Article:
Starting a Meditation Group

If you think you would like to start a meditation group, reading our book on starting groups, A Pearl of Great Price, by Fr. Laurence, is a very comprehensive guide for your discernment.  The link takes you to the document.  The bedrock of the discipline we share is our commitment to our own twice daily meditation periods.  Forming a group helps all the members share support in their individual practices, and that is a main purpose of our groups.

We encourage you to come to an Essential Teaching Weekend as soon as one is offered fairly nearby (see Upcoming Events page), as it is the best way to experience a further deepening in your own understanding of the teaching, and also a wonderful, and for some people, surprisingly powerful, experience of shared community to be found amongst others who share the same path.

We strongly suggest that before you start a group, you establish a daily practice of your own for a little while, and read A Pearl of Great Price as part of your discernment.  If you decide you do want to start a group, or just have further questions,  you may email WCCM-USA Coordinator Jay Stewart:, for an application to have your group listed and receive mailings that we provide to group leaders.

In A Pearl of Great Price, Fr. Laurence Freeman writes:

"In any active project we usually need a team to support us with the varied talents of its individual members; so, in the work of contemplation, we need community to help us get started and to persevere. Meditation, as John Main knew, creates community because it reveals how we are all connected and how interdependently we develop. The meditation group illustrates this truth. There is nothing new about Christians coming together to pray. It is forever renewing. It was said of the small Jerusalem church that formed after the death and resurrection of Jesus that ‘the whole group of believers was united, heart and soul; they joined in continuous prayer’. We can see this in meditation groups today.

"In the last few decades there has been a spiritual transformation of the religious landscape, a silent revolution, a revolution in silence. It has been led not by a cloistered few but by ordinary men and women living in the world, making ends meet and working and raising families. So this has not been an academic discovery. The practice of meditation in the lives of so many people has awakened an awareness that the contemplative dimension of prayer is open to each of us and it is necessary for us all, religious and non-religious alike. Access is not restricted. It is a privilege of grace given by the Spirit to all. But like all gifts of the Spirit, we must do our part. Contemplation is a gift and like all gifts it has to be accepted. If we are to live our particular vocation in daily life with depth and meaning, we must actively receive the gift of our potential for contemplation, tending it with humble devotion and daily fidelity.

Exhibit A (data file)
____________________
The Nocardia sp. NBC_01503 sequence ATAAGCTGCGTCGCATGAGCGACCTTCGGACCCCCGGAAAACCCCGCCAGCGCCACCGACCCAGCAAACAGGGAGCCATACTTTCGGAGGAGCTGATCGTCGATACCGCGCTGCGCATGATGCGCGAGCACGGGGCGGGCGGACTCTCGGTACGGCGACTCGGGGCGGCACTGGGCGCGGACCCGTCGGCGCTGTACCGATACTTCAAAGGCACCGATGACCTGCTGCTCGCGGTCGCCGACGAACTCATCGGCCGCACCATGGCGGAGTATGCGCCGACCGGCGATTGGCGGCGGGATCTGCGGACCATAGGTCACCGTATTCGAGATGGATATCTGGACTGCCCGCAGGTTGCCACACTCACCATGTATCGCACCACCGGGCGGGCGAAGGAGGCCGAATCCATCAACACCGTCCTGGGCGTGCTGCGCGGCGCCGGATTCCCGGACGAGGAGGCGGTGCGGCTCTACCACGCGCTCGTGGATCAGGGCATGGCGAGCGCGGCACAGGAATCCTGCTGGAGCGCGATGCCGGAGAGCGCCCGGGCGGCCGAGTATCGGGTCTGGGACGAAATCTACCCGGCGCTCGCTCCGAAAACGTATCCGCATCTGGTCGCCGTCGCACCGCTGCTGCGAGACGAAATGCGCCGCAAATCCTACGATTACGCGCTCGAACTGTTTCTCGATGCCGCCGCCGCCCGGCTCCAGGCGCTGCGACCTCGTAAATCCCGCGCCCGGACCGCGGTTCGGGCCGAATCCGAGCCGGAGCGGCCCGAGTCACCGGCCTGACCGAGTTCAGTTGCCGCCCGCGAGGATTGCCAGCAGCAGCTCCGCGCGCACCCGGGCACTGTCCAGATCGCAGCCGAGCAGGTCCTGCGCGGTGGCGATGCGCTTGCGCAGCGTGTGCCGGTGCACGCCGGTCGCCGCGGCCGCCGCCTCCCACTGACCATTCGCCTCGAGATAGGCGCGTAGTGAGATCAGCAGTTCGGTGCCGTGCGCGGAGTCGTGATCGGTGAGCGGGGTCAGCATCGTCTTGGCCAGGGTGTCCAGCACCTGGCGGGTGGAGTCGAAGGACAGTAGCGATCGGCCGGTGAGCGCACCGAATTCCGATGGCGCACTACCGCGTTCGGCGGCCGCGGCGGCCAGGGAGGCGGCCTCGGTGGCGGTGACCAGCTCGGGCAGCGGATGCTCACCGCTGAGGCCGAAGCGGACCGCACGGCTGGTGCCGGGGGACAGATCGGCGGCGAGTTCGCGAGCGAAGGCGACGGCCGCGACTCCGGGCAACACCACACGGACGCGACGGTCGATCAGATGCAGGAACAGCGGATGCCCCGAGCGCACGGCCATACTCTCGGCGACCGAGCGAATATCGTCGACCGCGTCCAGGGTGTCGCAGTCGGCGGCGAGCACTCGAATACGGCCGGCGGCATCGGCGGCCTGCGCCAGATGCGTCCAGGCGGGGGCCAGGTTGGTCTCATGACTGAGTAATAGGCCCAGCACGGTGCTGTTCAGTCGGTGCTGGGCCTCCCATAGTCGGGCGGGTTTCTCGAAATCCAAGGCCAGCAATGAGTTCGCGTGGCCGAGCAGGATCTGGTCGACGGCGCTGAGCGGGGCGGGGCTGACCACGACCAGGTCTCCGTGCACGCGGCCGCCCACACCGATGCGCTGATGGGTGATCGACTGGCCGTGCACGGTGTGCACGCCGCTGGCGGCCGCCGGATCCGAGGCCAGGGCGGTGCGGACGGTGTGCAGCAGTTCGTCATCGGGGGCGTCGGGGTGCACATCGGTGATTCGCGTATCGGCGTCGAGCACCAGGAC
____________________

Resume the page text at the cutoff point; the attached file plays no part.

"It is no news that Christianity is in a turbulent transition from a medieval to a modern mentality. If we listened only to the media and the sociologists we might even conclude that it is in terminal decline. Certainly its structures and attitudes are going through a death process, but within the Christian view of death there is a certain hope of resurrection. The Christian meditation group is one of those positive and hopeful signs of renewed life, an authoritatively silent sign that the spirit prevails over chaos and breakdown and brings about new harmony and order. Meditation is a universal practice that leads beyond words, images and thoughts into that faith-filled and presence-filled emptiness, the poverty of spirit, that we call the silence of God. What is particularly Christian about it is the awareness that by faith it takes us directly into the prayer of Jesus himself. This means it leads us into a transformative discovery of his indwelling presence (‘Christ in you’). When we share in the human consciousness of Jesus, who is simultaneously open to each of us and to God, we begin to be more truly open to one another. We can create and experience the evolving union of persons that we call community. As the fruits of the spirit appear – love, joy, peace, patience, kindness, goodness, fidelity, gentleness, and self-control – so also does the grace of recognizing Jesus in our deeper selves and in one another."